If you run your own company, or if you have been hired by someone else to run theirs, read this. Because something is going to change on 1 Jan 2008 that will not just have a profound impact on labour relations in China, it may rock your world to its foundations, especially those of you hiring “unofficial” employees. January 1 marks the day when China’s new labour law goes into effect, and it is important not because we say so but because our friends over at the China Law Blog say so.
The guys behind CLB, Dan Harris and Steve Dickinson run their own law firm and according to them, they’ve been working with many of their clients to get into compliance quickly as hungry Chinese lawyers out there already have plaintiffs all lined up and ready to sue. So much for your harmonious society, eh?
Just what is this new Labor Contract Law? Dan explains:
The new labor law is going to apply to all employers, no matter how few employees (even one!) they might have. It is going to require all labor contracts be in writing and it will impose significant penalties on employers for failing to comply with this. Employees can claim double salary for months worked without a contract for up to 12 months’ salary. This rule is absolutely going to apply to “informal” employment relationships common to so many foreign businesses doing business in China. Expect a whole slew of lawsuits to be filed on January 1, 2009, by employees seeking double damages for the 12 months they just completed without a contract.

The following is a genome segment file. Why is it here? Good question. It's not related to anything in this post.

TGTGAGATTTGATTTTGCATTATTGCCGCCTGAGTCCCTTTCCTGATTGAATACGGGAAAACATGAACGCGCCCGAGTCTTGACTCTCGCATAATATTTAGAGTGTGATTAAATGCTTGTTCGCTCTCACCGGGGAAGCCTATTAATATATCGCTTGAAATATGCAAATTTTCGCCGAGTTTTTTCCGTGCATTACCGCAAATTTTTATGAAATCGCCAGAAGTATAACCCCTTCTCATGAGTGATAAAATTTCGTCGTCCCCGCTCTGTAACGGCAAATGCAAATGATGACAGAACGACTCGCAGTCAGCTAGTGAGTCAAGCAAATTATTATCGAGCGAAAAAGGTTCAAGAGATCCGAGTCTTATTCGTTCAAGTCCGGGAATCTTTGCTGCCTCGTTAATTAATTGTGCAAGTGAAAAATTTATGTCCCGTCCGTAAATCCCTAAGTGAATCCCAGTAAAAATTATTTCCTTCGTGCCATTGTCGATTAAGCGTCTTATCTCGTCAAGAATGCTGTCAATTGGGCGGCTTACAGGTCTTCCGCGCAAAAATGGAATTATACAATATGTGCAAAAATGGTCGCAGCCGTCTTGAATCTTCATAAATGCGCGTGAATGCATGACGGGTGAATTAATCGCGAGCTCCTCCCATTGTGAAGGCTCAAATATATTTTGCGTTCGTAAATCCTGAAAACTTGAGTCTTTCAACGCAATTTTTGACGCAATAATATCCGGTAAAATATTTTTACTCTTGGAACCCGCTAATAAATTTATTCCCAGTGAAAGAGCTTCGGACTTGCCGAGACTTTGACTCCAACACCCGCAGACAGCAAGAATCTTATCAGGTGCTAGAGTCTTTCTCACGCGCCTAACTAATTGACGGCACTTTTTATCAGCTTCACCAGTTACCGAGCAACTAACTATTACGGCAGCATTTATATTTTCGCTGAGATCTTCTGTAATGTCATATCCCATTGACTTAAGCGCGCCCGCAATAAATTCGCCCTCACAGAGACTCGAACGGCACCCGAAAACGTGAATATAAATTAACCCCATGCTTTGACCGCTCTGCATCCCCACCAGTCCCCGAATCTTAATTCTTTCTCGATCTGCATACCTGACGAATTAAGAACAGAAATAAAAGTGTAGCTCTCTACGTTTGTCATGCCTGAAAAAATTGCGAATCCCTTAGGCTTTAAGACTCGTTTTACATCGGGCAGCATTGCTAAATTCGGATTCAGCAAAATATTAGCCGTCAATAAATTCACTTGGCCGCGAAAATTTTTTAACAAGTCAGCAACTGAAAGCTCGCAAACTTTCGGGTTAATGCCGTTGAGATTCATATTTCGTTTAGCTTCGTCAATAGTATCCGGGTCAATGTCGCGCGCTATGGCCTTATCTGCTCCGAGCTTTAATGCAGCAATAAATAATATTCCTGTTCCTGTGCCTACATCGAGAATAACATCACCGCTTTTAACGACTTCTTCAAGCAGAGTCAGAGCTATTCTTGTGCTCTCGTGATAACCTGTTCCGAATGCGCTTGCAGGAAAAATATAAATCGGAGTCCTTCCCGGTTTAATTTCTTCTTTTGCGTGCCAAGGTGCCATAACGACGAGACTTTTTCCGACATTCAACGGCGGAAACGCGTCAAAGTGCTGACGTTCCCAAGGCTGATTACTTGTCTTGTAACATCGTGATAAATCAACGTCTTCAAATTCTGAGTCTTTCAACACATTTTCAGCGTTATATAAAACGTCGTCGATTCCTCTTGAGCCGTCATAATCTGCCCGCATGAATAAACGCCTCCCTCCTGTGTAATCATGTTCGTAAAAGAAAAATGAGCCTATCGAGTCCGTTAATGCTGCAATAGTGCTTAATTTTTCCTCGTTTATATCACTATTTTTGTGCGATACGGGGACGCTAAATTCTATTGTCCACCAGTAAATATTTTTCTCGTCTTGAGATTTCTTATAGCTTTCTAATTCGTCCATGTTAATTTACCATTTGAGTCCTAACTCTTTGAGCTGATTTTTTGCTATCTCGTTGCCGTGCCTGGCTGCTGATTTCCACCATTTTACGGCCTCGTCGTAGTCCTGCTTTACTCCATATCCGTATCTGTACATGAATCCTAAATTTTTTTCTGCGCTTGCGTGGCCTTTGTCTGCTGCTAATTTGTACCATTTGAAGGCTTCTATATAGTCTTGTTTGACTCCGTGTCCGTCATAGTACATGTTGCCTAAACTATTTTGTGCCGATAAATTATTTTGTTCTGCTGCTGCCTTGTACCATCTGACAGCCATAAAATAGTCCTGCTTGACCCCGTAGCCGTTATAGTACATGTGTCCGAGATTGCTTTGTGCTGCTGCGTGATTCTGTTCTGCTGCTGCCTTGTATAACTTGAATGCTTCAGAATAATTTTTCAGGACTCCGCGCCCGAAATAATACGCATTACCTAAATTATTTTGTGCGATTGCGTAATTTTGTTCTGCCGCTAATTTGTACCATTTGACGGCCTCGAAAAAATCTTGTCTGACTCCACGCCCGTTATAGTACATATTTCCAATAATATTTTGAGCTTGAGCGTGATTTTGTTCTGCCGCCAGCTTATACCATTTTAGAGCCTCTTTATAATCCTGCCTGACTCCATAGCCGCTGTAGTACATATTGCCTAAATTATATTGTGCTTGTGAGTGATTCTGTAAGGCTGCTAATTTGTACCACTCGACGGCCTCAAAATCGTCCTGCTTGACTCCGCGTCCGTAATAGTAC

It is also going to require all employers maintain a written employee handbook setting out the basic rules and regulations of employment. Without an employee handbook, employers will be essentially unable to fire anyone; “the failure to maintain an employee handbook means that an employer will effectively be unable to discharge employees for cause, since “cause” must be determined with reference to the employee handbook.” Do it.
Imagethief says it’s not just the lawyers who are salivating over this new law. The PR people are too:
Personnel disasters and related litigation are one of those things that can damage a company’s reputation very fast. That’s particularly here in China, where the “Chinese employee vs. callous multinational employer or foreign boss” story is well entrenched, and has a near limitless ability to excite the media and Chinese Internet users. For examples you can refer back to McDonald’s and KFC minimum wage scandals of last March, or the “World’s Toughest Secretary” story from May 2006. Or any of a host of similar situations over the years. Foreign companies are targets. I suspect this is for a few reasons: they are much easier to arouse public sentiment against; they are seen as having deep pockets; and they are probably seen as less likely to be locally connected.
Okay, Shanghaiist knows sh*t about law, but here are a few thoughts, and everyone is welcome to correct us and add to the discussion:
1. We think this law, like many others, was designed to protect people at the lowest rung of the social ladder, like the slaves that were forced to work in the Shanxi brick kilns not too long ago. Sure, these guys may not know anything about their own legal rights, but it does put a tool in their hands with which to seek redress if they are exploited.
2. We think some small- and medium-sized enterprises out there are going too be hit really hard by this new law. Seriously, how many Chinese companies out there can afford to retain the services of a law firm?
3. All of you out there that hire freelancers, part-time help, temporary staff, etc., be nice to them. Be very nice.
China Law Blog: China’s New Labor Law — It’s A Huge Deal. Huge I Tell You.
China Law Blog: English version of the new labour law
China International Business: Power to the People
Imagethief: China’s new labor law won’t just make work for lawyers
Photo from jurvetson: Just whom is the new Labor Contract Law meant to protect?